free computer course by spoken tutorial of IIT Bombay and IIIM in west bengal.
Debian 7.0 “Wheezy”
Neil McGovern, on behalf of the Debian Release Team, announced the target date of the weekend of 4th/5th May for the release of Debian 7.0 “Wheezy”.
Now it’s time to organize some Wheezy release parties to celebrate the event and show all your Debian love!
FSF India urges AICTE to withdraw the circular recommending engineering colleges to use Microsoft Office 365.
This has reference to a recent news report regarding a circular from AICTE that instructs engineering colleges to use Microsoft Office 365 in their college computers. We believe that every piece of proprietary software denies freedom to the users and is bad for society. It keeps people divided and helpless by keeping the source code secret and making the piece of software a black box that one can only use as specified by its creators. In practice, this is like a car that is sold with its bonnet locked and the key retained by the manufacturer so that only they can open it and do any repairs.
This is especially bad in the case of the education sector because students need to see the insides of pieces of software to learn and develop their skills. Moreover, the formats in which proprietary applications save files created using them are also secret, forcing anyone who desires to open the files to use the same piece of software. In this sense the circular mentioned above is very unfortunate.
Further, with this circular, AICTE is behaving as a marketing representative of Microsoft Corporation. We believe that this goes against the very grain of the principle of a fair and level playing ground for all players in the field.
Moreover, the Government of India, in its latest education policy has favoured free and open source software and sharing of knowledge among the teaching and learning community. We would like to point out that the present circular goes directly against the spirit of the policy.
Finally, we believe that when good and popular software that is widely used and powerful and more secure is available with freedom and also free of cost, spending so much of public money to purchase the software of a private company that restricts the freedom of the user and keeps everything in secret formats is a very serious and needless waste of public funds that can certainly be much better used, especially in a poor country like India.
We, therefore, urge AICTE to withdraw the specified circular if it has really been sent to colleges and allow the colleges to use software that they find most convenient and best for the students and staff.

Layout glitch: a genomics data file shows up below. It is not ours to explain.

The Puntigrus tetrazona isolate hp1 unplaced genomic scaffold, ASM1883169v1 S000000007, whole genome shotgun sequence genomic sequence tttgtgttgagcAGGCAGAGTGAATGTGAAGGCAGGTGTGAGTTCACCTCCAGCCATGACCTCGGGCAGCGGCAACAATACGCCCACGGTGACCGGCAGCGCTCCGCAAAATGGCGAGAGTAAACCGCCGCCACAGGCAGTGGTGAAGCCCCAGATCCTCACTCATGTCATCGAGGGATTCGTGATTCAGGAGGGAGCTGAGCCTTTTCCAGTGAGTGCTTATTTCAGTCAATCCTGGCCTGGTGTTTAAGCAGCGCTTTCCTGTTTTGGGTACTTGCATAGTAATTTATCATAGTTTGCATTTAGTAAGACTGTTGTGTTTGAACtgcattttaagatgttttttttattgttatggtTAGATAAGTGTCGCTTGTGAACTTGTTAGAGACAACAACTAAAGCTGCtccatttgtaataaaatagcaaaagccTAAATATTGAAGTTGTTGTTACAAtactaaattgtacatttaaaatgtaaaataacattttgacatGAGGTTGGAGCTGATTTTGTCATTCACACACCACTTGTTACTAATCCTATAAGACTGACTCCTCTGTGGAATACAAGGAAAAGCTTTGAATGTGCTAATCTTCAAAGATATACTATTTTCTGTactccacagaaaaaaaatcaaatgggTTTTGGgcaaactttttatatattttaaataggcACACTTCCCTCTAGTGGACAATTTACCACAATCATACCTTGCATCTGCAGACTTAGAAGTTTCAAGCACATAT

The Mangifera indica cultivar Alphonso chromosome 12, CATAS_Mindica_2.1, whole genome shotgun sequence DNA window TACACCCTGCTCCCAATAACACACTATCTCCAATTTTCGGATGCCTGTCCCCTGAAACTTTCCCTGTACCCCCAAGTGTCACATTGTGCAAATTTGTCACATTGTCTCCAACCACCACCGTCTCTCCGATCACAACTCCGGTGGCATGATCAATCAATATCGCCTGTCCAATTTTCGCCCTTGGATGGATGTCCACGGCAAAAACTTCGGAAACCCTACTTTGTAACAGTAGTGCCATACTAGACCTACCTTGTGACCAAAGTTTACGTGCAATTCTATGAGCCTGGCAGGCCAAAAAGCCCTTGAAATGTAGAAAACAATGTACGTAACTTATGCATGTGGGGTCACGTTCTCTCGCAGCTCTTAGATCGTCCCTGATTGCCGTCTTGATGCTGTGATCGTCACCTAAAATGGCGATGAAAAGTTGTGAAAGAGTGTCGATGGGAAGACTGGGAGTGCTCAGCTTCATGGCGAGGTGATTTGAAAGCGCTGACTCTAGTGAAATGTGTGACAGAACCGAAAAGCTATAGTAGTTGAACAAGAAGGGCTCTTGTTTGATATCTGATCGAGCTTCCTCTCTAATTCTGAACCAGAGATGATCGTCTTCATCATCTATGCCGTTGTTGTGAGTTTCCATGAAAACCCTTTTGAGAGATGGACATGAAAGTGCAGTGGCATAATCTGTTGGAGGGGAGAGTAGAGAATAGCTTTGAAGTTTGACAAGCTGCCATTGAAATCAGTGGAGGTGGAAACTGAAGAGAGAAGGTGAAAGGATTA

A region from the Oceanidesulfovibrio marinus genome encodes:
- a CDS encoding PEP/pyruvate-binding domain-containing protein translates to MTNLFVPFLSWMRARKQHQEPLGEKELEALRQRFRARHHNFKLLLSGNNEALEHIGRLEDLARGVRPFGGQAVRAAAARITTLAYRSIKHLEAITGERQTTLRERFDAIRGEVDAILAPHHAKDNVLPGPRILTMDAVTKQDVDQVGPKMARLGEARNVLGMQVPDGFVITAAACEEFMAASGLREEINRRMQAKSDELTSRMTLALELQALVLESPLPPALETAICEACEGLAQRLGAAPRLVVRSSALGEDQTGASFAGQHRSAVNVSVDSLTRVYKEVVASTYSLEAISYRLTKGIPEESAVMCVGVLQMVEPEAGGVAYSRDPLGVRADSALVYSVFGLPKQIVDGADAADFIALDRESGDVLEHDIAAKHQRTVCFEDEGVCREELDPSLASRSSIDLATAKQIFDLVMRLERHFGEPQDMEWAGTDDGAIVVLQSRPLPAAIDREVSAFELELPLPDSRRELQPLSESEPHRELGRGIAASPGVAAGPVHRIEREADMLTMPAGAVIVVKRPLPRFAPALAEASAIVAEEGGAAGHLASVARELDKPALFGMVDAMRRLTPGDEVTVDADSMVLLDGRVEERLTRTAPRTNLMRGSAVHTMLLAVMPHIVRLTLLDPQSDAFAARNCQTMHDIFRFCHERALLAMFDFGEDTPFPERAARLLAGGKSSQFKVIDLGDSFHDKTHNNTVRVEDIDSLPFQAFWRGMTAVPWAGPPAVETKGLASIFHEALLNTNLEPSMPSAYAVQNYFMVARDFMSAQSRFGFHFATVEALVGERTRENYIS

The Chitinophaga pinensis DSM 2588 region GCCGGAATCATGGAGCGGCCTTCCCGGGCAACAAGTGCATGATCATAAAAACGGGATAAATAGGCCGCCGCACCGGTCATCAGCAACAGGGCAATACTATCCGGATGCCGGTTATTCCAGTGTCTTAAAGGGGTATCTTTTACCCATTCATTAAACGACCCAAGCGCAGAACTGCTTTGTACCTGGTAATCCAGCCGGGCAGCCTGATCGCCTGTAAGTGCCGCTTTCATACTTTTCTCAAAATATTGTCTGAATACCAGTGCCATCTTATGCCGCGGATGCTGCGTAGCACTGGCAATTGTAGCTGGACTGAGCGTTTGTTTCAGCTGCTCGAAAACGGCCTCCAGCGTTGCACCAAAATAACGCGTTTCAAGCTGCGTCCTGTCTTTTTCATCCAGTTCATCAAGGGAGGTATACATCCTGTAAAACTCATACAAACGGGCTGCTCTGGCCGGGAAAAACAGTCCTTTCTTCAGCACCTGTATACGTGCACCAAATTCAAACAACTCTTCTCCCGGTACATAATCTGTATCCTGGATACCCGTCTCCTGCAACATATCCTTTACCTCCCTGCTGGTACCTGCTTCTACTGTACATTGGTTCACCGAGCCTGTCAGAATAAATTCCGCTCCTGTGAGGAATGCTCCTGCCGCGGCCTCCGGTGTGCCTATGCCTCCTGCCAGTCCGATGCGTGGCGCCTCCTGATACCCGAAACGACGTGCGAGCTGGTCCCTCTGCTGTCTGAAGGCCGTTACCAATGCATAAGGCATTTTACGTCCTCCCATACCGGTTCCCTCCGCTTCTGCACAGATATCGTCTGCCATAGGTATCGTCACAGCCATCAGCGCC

We also urge the engineering colleges to opt out of this arrangement in the interest of the students and teachers and the colleges in general.
Why the AICTE’s decision to partner with Microsoft is unimaginative
The All India Council for Technical Education (AICTE) has become Microsoft’s biggest customer for cloud services. By June 30, students and teachers at 11,500 technical institutions will be locked down to Microsoft’s online productivity applications and storage. Cloud services reduce the cost of computing and increase reliability, so this is a good route to go. But a better fork in the same road could have been taken. What would it have cost to develop a free and open source cloud? Or to catch the interest of free and open source software providers who already offer such services to large populations? Even if big brands are in favour, Microsoft has competition which may have been more open.
Comparisons between proprietary and free and open systems usually focus on the cost advantage — free means free to use. It is a compelling argument for poorer countries that face the challenge of educating, skilling and connecting large populations very rapidly. But the real, long-term advantages lie in the alternative meanings of free — free to play with, free to change, free to reprogramme, free to apply to unintended purposes. And most importantly, free to learn from and free to share. When the users of a system have technical interests, the potential gains from these flavours of freedom are immense. Instead of being passive users of a locked system, they would be encouraged to be curious, to tinker with the very tools they use and innovate ways to adapt them to their needs — or to future needs. The cloud itself could be adapted. And users would have access to at least 40,000 software packages to use, study or get involved in developing.
In the open source ecosystem, it’s redundant to ask who the stakeholders and beneficiaries are. Over the long term, everyone owns the ecosystem and benefits from it. Besides, in calculating the benefit to education, a computation of savings should be accompanied by a projection of profits accruing to communities, the nation, the knowledge economy. And to students, who could start developing software professionally even before joining the workforce. In terms of opportunity cost, the AICTE’s decision to partner with Microsoft is prudent but unimaginative.